India’s option vs Maldives

The diplomatic tug of war in the Maldives se­ems to be going in favour of China as it looks to have gained a stronghold on President Abdulla Yameen Abdul Gayoom thr­ough the ‘debt trap diplomacy’, with the inauguration of Beijing-funded Sinamale Br­i­dge, which India chose to boycott. It is a flagship Chin­e­se infrastructure project li­n­king capital Male with the airport island. Also known as the China-Maldives Frien­d­s­h­ip Bridge, it has been bu­ilt wi­­th a $72 million loan besi­d­es $116 million grant by China.

President Yameen hopes that the optics of this project will perhaps get him some relief from declining domestic popularity for the next elections, scheduled later this month, after dictatorial acts of targeting Supreme Court judges and political opponents, unwanted emergency and bulldozing free-trade agreement with China without a debate in Majlis.

Current crisis

President Yameen seems to have unofficially junked the ‘India First Policy’ when his government asked New Delhi to remove second na­v­al chopper (ALH Dhruv) fr­om the Lammu atoll, on expiry of the letter of exchange (LoE). Lammu, a wide atoll, has a potential to be developed into a military base. It’s widely believed that China wants to build there an oc­ean observatory, which could be a part of the ‘incremental encroachment strategy’, (wh­ich could later be developed into a military base as it happened in South China Sea) together with ‘debt trap’ for a land grab, in case the Maldives is unable to pay back the debt, as has happened in many other countries. The other helicopter, located at Addu atoll, is also significant being the southernmost island.

Maldives’ significance

The Maldives archipelago is strategically located. Ships from the Gulf of Aden and the Gulf of Oman generally pa­sses through Minicoy (In­dia) and the Maldives before sailing East towards Sri La­nka or the Malacca Straits or the Java Sea, the Lombok St­rait and vice versa. The area accounts for nearly half of the world’s shipping, and also carries crucial oil for Japan and China.

The growing influence of China in the area is a cause of concern. China, it is lea­rnt, plans to make a joint observation station in Muk­un­u­dhu, together with a subm­a­rine base. Besides sham de­mocracy under president Ya­meen, Male’s newfound love for Islamabad with Pakistan army chief visiting the Mald­ives and potential for radicalisation concerns India.

What all can India do?

India, as a responsible nation recognises that the Maldives as a sovereign country has the right to choose its go­vernment as well as strategic partners. Any military intervention by New Delhi is not a viable option, unlike 1988 when India was invited by the then elected president to intervene. But India also ca­n’t be a silent spectator to the decline of democracy and di­sorder in its immediate nei­­ghbourhood. Hence, enha­nced naval surface and sub-surface dominance, maritime patrolling in the international water and surveillance by all means need to be resorted to, which I am sure is being done within international norms.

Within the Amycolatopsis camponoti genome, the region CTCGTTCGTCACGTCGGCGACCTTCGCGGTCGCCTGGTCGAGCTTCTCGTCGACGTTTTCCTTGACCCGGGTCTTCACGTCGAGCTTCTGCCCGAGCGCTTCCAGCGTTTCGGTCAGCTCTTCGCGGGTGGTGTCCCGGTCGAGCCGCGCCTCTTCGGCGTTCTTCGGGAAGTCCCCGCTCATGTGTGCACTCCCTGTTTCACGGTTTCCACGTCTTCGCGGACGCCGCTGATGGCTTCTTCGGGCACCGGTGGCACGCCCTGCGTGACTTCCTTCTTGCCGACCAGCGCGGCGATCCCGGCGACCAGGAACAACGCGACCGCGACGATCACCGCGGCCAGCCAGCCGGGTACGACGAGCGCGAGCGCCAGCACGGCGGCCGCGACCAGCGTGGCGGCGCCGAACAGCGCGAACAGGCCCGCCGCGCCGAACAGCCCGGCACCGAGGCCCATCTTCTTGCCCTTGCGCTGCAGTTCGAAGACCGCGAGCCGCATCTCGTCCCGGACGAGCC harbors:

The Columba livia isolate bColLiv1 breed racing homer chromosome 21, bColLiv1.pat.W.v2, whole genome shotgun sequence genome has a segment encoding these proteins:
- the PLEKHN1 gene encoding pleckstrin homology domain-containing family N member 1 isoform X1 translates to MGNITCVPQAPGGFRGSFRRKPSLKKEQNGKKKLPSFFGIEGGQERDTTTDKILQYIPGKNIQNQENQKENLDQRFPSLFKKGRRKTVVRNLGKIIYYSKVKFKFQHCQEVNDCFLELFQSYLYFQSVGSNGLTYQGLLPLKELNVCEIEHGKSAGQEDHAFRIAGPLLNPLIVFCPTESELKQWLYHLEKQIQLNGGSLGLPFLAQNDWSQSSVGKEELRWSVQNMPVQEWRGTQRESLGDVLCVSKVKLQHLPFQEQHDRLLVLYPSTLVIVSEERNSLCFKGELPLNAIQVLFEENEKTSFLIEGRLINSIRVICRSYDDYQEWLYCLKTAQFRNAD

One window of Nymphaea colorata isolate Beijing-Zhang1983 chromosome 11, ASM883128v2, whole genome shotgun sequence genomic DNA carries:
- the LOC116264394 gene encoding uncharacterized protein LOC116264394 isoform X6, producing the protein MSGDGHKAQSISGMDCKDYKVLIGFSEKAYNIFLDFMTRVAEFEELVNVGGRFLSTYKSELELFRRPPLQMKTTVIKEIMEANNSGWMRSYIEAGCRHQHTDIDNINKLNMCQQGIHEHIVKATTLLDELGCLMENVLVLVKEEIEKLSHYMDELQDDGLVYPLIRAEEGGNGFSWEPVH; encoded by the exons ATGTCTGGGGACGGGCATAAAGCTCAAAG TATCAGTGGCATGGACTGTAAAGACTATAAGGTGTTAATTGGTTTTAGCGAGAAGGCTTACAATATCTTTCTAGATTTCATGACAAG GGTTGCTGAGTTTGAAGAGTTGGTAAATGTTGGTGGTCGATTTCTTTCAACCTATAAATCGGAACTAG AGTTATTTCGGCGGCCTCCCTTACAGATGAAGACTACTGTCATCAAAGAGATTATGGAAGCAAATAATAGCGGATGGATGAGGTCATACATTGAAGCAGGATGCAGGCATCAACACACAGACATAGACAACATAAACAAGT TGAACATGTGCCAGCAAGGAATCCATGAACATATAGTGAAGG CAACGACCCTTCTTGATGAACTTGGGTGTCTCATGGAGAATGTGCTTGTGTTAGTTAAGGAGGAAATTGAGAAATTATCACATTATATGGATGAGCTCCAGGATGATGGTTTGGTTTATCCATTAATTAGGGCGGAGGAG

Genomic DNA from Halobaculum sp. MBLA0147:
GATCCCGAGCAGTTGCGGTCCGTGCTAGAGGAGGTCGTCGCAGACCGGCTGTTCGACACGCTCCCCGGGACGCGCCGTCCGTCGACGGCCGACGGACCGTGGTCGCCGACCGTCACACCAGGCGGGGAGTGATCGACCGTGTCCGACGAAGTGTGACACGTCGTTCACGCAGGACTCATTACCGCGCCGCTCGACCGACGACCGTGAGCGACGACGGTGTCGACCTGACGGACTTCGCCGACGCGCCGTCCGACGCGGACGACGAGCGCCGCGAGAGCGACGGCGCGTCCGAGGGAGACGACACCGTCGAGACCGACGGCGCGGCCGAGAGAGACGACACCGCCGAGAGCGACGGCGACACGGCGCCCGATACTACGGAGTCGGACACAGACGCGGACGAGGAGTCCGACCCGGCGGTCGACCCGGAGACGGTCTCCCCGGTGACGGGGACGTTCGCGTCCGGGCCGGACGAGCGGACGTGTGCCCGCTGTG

As per media reports, the two Indian naval helicopters, gifted to the Maldives, are going to stay there along with their 48-member crew, whi­ch is a positive diplomatic st­ep. India needs to negotiate that status quo is maintained in the two atolls where these (helicopters) are located, at least till the elections are over. India could give them the Dornier aircraft as requ­e­sted by them, which was us­ed as an excuse for not ren­ewing LoE later. Further negotiations can be done with the new elected government.

India needs to generate international opinion along with other users of the Indian Ocean to prevent anarchy and disorder in the Maldives. International pressure needs to be generated through ‘sm­art diplomacy’ on president Yameen for conducting free and fair elections. President Yameen seems to be the preferred candidate to do business for China. He has supported the Chinese ‘Belt and Road Initiative’ and will not mind taking the Chinese he­lp, in whatever form possible, for his regime’s survival.

It’s highly debatable whe­ther a future Chinese military base in the Maldives will be a strength or vulnerability for them in light of distance from the mainland, inadequate air cover and high relative strength of Indian Navy and its strategic partners.

On the economic front, India can think of sanctions if president Yameen continues to pursue anti-India stance and manages to return to power through fair/rigged elections. This, however, is a double-edged weapon, because it can be counter-productive pushing the Maldives in the Chinese orbit further. A travel advisory and restriction on tourism can deliver a decisive blow to the Maldives’ economy, because the tourism sector is largest income generating industry there and is highly dependent on India.

If the Maldives’ shows a positive inclination then Ind­ia should continue with goo­d­will investments like building a police academy and ot­her developmental projects.

India also needs to develop its own military capability not only in context of the Maldives but other maritime commitments and threats as well. We need to have more resources to counter threats by the Chinese Navy submarines in our area of maritime interest. We need to have good relations with Oman, and getting access to the Port of Dukm in Oman, agreements with France for access to their bases could be positive steps in that direction. Periodic inter-operability exercises, like Malabar Exercise, will continue to send right messages regarding protection of Indian interest in the Indian Ocean region.

 (The writer is winner of SM & VSM and chief instructor at USI of India)